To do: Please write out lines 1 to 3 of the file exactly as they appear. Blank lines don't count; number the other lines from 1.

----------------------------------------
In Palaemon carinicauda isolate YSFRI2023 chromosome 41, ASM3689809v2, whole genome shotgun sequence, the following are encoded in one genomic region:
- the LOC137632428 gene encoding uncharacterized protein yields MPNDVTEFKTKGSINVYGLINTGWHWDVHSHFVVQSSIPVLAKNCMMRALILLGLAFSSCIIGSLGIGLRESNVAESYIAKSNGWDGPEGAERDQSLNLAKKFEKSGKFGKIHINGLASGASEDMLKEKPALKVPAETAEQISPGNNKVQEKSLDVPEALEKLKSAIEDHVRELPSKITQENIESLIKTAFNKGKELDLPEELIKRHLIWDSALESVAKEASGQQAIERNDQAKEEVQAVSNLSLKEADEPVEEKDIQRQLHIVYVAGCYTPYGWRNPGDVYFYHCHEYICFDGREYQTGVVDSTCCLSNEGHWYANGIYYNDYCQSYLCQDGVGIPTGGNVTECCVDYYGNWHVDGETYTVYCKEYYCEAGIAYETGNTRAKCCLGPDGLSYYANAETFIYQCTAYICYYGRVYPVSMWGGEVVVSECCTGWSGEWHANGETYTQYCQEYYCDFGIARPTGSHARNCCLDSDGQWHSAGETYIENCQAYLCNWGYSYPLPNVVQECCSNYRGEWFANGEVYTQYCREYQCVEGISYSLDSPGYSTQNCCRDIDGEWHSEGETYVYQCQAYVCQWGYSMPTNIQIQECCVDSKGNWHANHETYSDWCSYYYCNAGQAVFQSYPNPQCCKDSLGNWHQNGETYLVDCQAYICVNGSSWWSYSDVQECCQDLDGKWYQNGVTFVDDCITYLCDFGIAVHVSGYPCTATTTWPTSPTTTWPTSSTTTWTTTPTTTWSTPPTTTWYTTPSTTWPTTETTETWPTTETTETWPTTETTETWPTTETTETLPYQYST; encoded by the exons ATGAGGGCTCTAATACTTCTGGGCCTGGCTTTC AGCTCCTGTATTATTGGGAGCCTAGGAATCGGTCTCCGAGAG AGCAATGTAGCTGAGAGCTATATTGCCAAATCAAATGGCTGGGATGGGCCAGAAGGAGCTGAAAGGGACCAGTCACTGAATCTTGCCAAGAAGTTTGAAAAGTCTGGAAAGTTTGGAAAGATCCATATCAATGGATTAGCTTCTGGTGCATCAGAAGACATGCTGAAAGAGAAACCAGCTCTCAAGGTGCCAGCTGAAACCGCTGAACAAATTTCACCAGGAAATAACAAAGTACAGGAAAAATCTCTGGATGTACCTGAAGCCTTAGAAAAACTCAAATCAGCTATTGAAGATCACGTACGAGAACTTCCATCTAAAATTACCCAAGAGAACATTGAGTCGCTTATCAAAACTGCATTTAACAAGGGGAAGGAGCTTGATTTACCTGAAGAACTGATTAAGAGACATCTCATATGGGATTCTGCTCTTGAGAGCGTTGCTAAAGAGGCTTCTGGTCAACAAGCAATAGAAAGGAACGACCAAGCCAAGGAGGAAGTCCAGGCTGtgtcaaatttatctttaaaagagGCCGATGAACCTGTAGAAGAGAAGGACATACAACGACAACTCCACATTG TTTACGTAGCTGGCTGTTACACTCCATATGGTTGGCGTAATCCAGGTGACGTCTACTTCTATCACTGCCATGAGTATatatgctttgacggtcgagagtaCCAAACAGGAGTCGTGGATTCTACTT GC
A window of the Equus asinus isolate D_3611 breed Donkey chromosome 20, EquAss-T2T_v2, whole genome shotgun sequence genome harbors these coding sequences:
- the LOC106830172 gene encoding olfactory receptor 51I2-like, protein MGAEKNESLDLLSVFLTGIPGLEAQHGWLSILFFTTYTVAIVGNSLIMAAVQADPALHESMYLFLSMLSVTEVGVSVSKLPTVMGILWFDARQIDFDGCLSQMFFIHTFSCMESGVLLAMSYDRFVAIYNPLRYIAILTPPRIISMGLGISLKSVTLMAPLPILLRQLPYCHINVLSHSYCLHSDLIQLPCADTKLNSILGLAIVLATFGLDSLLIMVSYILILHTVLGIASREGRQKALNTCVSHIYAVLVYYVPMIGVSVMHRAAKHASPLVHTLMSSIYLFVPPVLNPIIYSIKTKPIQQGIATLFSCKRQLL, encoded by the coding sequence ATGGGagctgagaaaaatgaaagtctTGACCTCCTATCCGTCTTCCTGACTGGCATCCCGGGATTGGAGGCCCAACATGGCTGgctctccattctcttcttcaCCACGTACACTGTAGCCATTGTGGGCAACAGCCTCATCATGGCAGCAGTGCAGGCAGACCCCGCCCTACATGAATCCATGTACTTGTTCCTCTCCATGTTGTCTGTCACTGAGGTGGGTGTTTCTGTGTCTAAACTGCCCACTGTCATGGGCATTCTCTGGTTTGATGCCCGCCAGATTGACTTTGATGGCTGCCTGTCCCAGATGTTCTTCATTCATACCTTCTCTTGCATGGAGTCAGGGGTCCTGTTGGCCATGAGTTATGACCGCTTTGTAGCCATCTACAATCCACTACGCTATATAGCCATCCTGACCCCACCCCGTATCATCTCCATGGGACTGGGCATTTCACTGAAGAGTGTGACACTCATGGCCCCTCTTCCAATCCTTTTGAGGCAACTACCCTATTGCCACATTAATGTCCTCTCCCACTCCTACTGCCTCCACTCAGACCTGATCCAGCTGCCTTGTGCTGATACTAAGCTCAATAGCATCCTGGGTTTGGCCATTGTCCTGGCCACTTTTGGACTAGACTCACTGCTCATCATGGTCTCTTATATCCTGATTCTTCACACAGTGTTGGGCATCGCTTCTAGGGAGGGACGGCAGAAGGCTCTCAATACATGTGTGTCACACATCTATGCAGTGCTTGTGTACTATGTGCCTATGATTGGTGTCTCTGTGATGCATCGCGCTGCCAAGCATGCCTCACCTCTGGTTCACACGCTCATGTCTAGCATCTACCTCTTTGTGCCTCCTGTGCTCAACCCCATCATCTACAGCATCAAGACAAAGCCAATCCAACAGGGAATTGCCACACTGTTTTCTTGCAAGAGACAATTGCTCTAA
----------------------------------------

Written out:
In Palaemon carinicauda isolate YSFRI2023 chromosome 41, ASM3689809v2, whole genome shotgun sequence, the following are encoded in one genomic region:
- the LOC137632428 gene encoding uncharacterized protein yields MPNDVTEFKTKGSINVYGLINTGWHWDVHSHFVVQSSIPVLAKNCMMRALILLGLAFSSCIIGSLGIGLRESNVAESYIAKSNGWDGPEGAERDQSLNLAKKFEKSGKFGKIHINGLASGASEDMLKEKPALKVPAETAEQISPGNNKVQEKSLDVPEALEKLKSAIEDHVRELPSKITQENIESLIKTAFNKGKELDLPEELIKRHLIWDSALESVAKEASGQQAIERNDQAKEEVQAVSNLSLKEADEPVEEKDIQRQLHIVYVAGCYTPYGWRNPGDVYFYHCHEYICFDGREYQTGVVDSTCCLSNEGHWYANGIYYNDYCQSYLCQDGVGIPTGGNVTECCVDYYGNWHVDGETYTVYCKEYYCEAGIAYETGNTRAKCCLGPDGLSYYANAETFIYQCTAYICYYGRVYPVSMWGGEVVVSECCTGWSGEWHANGETYTQYCQEYYCDFGIARPTGSHARNCCLDSDGQWHSAGETYIENCQAYLCNWGYSYPLPNVVQECCSNYRGEWFANGEVYTQYCREYQCVEGISYSLDSPGYSTQNCCRDIDGEWHSEGETYVYQCQAYVCQWGYSMPTNIQIQECCVDSKGNWHANHETYSDWCSYYYCNAGQAVFQSYPNPQCCKDSLGNWHQNGETYLVDCQAYICVNGSSWWSYSDVQECCQDLDGKWYQNGVTFVDDCITYLCDFGIAVHVSGYPCTATTTWPTSPTTTWPTSSTTTWTTTPTTTWSTPPTTTWYTTPSTTWPTTETTETWPTTETTETWPTTETTETWPTTETTETLPYQYST; encoded by the exons ATGAGGGCTCTAATACTTCTGGGCCTGGCTTTC AGCTCCTGTATTATTGGGAGCCTAGGAATCGGTCTCCGAGAG AGCAATGTAGCTGAGAGCTATATTGCCAAATCAAATGGCTGGGATGGGCCAGAAGGAGCTGAAAGGGACCAGTCACTGAATCTTGCCAAGAAGTTTGAAAAGTCTGGAAAGTTTGGAAAGATCCATATCAATGGATTAGCTTCTGGTGCATCAGAAGACATGCTGAAAGAGAAACCAGCTCTCAAGGTGCCAGCTGAAACCGCTGAACAAATTTCACCAGGAAATAACAAAGTACAGGAAAAATCTCTGGATGTACCTGAAGCCTTAGAAAAACTCAAATCAGCTATTGAAGATCACGTACGAGAACTTCCATCTAAAATTACCCAAGAGAACATTGAGTCGCTTATCAAAACTGCATTTAACAAGGGGAAGGAGCTTGATTTACCTGAAGAACTGATTAAGAGACATCTCATATGGGATTCTGCTCTTGAGAGCGTTGCTAAAGAGGCTTCTGGTCAACAAGCAATAGAAAGGAACGACCAAGCCAAGGAGGAAGTCCAGGCTGtgtcaaatttatctttaaaagagGCCGATGAACCTGTAGAAGAGAAGGACATACAACGACAACTCCACATTG TTTACGTAGCTGGCTGTTACACTCCATATGGTTGGCGTAATCCAGGTGACGTCTACTTCTATCACTGCCATGAGTATatatgctttgacggtcgagagtaCCAAACAGGAGTCGTGGATTCTACTT GC
A window of the Equus asinus isolate D_3611 breed Donkey chromosome 20, EquAss-T2T_v2, whole genome shotgun sequence genome harbors these coding sequences: